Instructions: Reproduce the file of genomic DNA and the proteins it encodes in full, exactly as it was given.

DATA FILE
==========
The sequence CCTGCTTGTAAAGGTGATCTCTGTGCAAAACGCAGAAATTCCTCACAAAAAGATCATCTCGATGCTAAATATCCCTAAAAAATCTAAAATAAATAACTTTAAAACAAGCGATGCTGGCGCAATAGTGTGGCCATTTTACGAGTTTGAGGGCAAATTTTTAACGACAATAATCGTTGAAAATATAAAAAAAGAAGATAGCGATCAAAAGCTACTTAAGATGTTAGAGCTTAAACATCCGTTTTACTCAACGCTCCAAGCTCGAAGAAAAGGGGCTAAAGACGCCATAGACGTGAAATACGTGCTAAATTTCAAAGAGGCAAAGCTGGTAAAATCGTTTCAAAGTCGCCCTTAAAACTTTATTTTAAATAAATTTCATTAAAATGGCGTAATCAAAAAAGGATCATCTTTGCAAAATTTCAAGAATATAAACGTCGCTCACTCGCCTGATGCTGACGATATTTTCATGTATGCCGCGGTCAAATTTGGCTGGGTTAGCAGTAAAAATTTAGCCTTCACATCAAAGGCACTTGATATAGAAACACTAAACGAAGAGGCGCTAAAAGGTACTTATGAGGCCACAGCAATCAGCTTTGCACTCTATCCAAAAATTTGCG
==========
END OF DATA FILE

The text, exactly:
The sequence CCTGCTTGTAAAGGTGATCTCTGTGCAAAACGCAGAAATTCCTCACAAAAAGATCATCTCGATGCTAAATATCCCTAAAAAATCTAAAATAAATAACTTTAAAACAAGCGATGCTGGCGCAATAGTGTGGCCATTTTACGAGTTTGAGGGCAAATTTTTAACGACAATAATCGTTGAAAATATAAAAAAAGAAGATAGCGATCAAAAGCTACTTAAGATGTTAGAGCTTAAACATCCGTTTTACTCAACGCTCCAAGCTCGAAGAAAAGGGGCTAAAGACGCCATAGACGTGAAATACGTGCTAAATTTCAAAGAGGCAAAGCTGGTAAAATCGTTTCAAAGTCGCCCTTAAAACTTTATTTTAAATAAATTTCATTAAAATGGCGTAATCAAAAAAGGATCATCTTTGCAAAATTTCAAGAATATAAACGTCGCTCACTCGCCTGATGCTGACGATATTTTCATGTATGCCGCGGTCAAATTTGGCTGGGTTAGCAGTAAAAATTTAGCCTTCACATCAAAGGCACTTGATATAGAAACACTAAACGAAGAGGCGCTAAAAGGTACTTATGAGGCCACAGCAATCAGCTTTGCACTCTATCCAAAAATTTGCG